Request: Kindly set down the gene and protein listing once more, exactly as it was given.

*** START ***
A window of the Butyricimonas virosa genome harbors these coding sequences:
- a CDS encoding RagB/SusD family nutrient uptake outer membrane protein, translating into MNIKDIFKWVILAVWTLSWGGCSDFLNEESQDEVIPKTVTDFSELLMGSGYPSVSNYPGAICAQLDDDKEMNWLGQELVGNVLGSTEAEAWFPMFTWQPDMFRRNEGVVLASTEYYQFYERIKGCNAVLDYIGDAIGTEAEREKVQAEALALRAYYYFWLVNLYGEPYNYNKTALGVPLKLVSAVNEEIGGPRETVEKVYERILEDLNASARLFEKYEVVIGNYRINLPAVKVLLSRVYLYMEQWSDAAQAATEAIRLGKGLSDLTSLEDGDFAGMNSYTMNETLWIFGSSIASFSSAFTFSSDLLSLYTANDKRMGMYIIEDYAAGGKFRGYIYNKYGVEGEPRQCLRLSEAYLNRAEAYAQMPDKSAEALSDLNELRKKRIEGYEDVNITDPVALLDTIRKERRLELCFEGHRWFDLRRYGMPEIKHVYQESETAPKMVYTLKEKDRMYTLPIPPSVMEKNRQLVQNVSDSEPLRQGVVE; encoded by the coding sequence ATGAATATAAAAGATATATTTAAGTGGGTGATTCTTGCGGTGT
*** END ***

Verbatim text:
A window of the Butyricimonas virosa genome harbors these coding sequences:
- a CDS encoding RagB/SusD family nutrient uptake outer membrane protein, translating into MNIKDIFKWVILAVWTLSWGGCSDFLNEESQDEVIPKTVTDFSELLMGSGYPSVSNYPGAICAQLDDDKEMNWLGQELVGNVLGSTEAEAWFPMFTWQPDMFRRNEGVVLASTEYYQFYERIKGCNAVLDYIGDAIGTEAEREKVQAEALALRAYYYFWLVNLYGEPYNYNKTALGVPLKLVSAVNEEIGGPRETVEKVYERILEDLNASARLFEKYEVVIGNYRINLPAVKVLLSRVYLYMEQWSDAAQAATEAIRLGKGLSDLTSLEDGDFAGMNSYTMNETLWIFGSSIASFSSAFTFSSDLLSLYTANDKRMGMYIIEDYAAGGKFRGYIYNKYGVEGEPRQCLRLSEAYLNRAEAYAQMPDKSAEALSDLNELRKKRIEGYEDVNITDPVALLDTIRKERRLELCFEGHRWFDLRRYGMPEIKHVYQESETAPKMVYTLKEKDRMYTLPIPPSVMEKNRQLVQNVSDSEPLRQGVVE; encoded by the coding sequence ATGAATATAAAAGATATATTTAAGTGGGTGATTCTTGCGGTGT